In article <200108300104.AA257622326@141.com>, Laura Gharazeddine
>I am curious and looking forward to taking Nigel up to San
>Francisco for a long-ish weekend in November. I haven't been on
>that long a trip with him before (about 8 hours of driving)-and
>all alone! (Eeee!) I've only been as far as half way there-and
>felt totally battered at the end!
An eight hour drive in any car is too much for the average human being.
Long before you get to the end of it your reaction times will be shot,
you'll be feeling tired and groggy, and your chances of having an
accident will have increased dramatically. In a car like a Spit, with
no power steering, no cruise control, and none of the other modern
devices for making driving boringXXXXXX easier, the effect hits harder
and faster. Plan to break the journey - or plan to break the car!
>So, based on the performance, I made my decision. Mike-if you ever
>get out here, you've got to have a drive.
I'd love to; thank you. The chances of me getting to California seem
pretty slim at the moment, but one never knows...
>>What is more important, to my mind, is to preserve examples
>>cars as they came off the production line. The number of people
>>swapping standard gearboxes for OD gearboxes at the moment
>>me that in a decade or so, you and I'll have the only Spitfires
>>standard gearboxes left in the world!
>Well, Nigel's engine is a little too tweaked to be "as they came
>off the production line"... but it is the original engine. Of
>course there's the Weber and the oil cooler, but at least it's not
>some sort of engine switch. (Augh!)
These were not uncommon modifications carried out when the cars were
still being produced - and the good thing is that they are easily
reversed if you wanted to go back to a "concourse" car. Engines and
gearboxes are a different matter...
> When I looked at the Spitfire
>racing at Monterey, her engine didn't look that different from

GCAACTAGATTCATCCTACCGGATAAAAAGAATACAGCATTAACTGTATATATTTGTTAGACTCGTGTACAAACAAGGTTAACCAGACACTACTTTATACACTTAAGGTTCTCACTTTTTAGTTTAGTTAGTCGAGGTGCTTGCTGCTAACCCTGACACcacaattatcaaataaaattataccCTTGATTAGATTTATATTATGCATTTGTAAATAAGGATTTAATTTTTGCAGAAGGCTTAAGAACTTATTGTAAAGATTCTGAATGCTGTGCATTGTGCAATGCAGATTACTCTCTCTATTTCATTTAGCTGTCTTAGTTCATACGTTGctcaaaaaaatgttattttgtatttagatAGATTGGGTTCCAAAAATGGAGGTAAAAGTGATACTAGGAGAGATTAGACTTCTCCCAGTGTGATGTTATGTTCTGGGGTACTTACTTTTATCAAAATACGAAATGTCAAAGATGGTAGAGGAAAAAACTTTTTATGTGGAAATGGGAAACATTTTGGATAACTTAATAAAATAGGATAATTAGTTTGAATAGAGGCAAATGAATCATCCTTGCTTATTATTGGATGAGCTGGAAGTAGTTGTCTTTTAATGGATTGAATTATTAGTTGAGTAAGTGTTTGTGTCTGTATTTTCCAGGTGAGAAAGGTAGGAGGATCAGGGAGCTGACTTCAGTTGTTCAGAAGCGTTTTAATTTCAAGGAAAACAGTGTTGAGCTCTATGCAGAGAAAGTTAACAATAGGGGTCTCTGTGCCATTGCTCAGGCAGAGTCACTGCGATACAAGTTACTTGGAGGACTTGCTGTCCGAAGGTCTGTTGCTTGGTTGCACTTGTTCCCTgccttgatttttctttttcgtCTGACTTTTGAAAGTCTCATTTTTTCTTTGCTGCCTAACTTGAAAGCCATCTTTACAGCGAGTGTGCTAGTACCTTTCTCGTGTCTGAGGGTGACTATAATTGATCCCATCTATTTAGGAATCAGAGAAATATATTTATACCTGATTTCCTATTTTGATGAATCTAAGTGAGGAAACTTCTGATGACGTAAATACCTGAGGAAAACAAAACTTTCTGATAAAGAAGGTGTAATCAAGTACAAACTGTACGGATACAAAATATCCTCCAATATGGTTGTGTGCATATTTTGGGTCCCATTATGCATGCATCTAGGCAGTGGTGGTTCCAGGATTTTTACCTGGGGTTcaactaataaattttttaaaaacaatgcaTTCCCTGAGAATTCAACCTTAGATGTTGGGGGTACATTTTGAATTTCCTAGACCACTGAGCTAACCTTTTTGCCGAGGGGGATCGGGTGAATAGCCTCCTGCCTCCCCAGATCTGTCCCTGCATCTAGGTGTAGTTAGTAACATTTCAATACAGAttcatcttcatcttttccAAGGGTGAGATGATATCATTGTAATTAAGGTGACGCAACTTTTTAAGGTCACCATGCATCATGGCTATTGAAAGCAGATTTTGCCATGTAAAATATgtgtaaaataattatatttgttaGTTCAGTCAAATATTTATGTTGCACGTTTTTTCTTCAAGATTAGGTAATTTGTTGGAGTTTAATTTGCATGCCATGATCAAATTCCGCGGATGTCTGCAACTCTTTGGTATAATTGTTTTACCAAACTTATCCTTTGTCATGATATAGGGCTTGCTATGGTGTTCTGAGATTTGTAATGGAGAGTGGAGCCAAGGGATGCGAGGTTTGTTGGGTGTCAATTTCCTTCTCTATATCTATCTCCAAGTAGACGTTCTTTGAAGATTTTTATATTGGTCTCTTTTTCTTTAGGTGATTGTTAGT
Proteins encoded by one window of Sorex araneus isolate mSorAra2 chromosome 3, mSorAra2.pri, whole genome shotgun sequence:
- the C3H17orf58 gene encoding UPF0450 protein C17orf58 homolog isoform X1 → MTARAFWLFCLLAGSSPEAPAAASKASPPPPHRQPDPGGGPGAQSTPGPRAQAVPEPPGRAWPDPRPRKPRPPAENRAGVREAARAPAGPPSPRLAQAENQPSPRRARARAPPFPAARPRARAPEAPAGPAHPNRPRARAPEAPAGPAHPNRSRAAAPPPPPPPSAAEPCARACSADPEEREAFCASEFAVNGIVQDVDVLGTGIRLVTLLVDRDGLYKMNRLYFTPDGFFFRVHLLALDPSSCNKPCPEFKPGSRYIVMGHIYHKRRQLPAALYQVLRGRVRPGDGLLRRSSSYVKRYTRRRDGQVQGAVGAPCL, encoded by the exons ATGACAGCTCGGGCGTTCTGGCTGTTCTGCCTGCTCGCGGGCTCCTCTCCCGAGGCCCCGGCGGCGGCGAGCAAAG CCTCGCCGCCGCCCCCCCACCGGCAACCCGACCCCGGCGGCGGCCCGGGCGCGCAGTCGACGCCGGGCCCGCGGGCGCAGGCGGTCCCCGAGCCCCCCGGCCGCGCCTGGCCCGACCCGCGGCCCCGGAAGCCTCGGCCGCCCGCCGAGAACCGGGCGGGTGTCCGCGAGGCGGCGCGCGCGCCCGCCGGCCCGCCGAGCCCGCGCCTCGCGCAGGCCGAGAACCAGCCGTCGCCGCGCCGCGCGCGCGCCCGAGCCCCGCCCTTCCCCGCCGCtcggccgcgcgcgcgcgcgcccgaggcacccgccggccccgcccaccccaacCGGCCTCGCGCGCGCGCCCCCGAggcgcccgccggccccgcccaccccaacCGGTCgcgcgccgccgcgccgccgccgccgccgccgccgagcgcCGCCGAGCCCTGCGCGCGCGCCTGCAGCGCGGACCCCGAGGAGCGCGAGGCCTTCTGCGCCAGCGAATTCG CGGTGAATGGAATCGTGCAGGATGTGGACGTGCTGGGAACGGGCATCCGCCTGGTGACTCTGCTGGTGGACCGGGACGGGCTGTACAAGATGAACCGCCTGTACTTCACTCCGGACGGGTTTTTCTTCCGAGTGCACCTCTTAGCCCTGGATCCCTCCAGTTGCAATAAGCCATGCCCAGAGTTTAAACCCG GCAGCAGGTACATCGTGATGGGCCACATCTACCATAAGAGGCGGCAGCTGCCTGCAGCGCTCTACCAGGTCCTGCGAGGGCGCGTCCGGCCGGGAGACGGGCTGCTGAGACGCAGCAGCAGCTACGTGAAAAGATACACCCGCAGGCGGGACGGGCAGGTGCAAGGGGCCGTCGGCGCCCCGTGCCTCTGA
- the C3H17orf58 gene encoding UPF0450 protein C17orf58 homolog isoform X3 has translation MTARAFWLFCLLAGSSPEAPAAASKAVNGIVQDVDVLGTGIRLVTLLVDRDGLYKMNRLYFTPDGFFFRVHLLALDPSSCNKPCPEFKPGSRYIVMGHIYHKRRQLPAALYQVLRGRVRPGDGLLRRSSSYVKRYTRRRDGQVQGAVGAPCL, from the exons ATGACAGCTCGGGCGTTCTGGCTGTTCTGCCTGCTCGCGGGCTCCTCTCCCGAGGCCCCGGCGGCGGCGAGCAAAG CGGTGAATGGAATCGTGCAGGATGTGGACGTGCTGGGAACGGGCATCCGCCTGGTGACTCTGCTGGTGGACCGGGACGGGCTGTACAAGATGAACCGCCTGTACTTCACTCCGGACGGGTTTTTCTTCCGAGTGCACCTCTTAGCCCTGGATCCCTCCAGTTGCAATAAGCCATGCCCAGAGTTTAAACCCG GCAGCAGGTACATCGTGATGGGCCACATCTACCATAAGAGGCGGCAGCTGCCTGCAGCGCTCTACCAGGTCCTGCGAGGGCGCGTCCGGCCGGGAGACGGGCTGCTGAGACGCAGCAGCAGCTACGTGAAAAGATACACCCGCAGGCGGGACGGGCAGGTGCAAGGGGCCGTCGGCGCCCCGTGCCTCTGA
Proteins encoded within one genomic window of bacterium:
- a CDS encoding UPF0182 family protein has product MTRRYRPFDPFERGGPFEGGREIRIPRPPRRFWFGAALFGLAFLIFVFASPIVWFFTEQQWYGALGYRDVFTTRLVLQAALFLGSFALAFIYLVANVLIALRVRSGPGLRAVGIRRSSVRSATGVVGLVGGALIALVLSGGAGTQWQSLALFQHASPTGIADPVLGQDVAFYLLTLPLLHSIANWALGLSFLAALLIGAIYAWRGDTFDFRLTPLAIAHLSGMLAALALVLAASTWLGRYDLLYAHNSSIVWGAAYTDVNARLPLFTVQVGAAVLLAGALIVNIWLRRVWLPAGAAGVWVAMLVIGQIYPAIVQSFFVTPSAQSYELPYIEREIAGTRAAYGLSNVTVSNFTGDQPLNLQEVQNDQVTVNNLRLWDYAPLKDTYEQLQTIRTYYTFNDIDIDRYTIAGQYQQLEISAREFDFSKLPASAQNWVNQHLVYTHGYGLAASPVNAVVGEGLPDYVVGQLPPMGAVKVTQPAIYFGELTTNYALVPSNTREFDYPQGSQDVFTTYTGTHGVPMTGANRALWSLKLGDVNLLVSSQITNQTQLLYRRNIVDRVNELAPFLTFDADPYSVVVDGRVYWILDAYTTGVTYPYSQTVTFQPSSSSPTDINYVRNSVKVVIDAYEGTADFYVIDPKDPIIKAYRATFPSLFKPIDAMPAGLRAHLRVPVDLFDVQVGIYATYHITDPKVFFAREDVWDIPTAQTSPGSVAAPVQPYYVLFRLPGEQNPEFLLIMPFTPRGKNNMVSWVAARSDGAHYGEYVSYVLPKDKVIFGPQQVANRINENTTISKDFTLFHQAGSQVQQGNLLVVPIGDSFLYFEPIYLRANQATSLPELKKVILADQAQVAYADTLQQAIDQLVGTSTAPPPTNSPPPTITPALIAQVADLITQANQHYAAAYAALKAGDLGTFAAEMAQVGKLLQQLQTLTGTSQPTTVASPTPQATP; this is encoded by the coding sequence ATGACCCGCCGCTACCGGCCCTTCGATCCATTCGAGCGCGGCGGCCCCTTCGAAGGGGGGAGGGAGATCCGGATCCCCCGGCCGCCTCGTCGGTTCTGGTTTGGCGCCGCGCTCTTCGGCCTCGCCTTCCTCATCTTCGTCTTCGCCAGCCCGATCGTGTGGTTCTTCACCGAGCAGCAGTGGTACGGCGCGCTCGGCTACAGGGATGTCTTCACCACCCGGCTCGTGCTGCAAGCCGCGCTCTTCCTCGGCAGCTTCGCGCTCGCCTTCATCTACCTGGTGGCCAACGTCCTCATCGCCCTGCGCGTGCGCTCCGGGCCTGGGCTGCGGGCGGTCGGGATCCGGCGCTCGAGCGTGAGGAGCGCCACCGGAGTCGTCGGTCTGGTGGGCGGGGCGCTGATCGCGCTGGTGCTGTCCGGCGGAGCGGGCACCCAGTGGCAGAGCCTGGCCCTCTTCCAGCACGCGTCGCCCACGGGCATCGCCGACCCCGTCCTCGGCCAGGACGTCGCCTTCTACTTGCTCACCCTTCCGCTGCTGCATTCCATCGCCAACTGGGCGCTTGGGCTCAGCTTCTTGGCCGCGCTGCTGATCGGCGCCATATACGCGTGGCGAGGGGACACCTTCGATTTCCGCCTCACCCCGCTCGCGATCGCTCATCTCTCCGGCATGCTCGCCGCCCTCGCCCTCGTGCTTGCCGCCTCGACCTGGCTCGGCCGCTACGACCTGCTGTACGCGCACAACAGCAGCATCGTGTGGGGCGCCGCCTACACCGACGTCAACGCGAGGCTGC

>mine! (Of course, that was on the outside-who knows what's been
>done to it on the *inside* where no one can see!)
I'd rather have a rebored original engine than a stock engine from a
>With all the engine swapping and gear box swapping, someday Nigel
>and Carly might be two very rare beasties indeed!
I wonder if the Spitfire Database ought to start tracking which cars
have been modified (and how), and which cars are original?
>With the clutch and tranny-and a new spring on the throttle
>cable-(and the brake adjustment of a couple of weeks ago)-it feels
>like such a different car now! The pedals all feel stiffer, the
>gear shift tighter, the noises and vibrations not what I'm used
>to! It's like getting accustomed to a whole new car! (Ok, half a
>new car!) It needs a bit more aggressive driving style than I've
>been using on him for the last 6 months or so since he was
I'm very much looking forward to getting Carly's engine stripped out,
and the piston rings replaced. It will be very pleasant to drive her
like a sports car again!
>I wonder what will be next-because (altogether now!) "It *never*
>ends! There's *always* something!"
The thing that strikes me is that even those things that you think have
been "fixed" can still go wrong. I had the rear suspension done a few
months ago, which made a tremendous difference to the ride, and to the
position of the rear wheels. I've noticed over the past few weeks that
the driver's side rear wheel has started to lean in again at the top -
quite dramatically. I presume something needs tightening up, or a bush
replacing, but unfortunately my mechanic is on a fortnight's holiday at
the moment, and so I can't get him to look at it for another ten days or
so. :-( He put it in; he can fix what's wrong with it!
Michael Hargreave Mawson, author of "Eyewitness in the Crimea"
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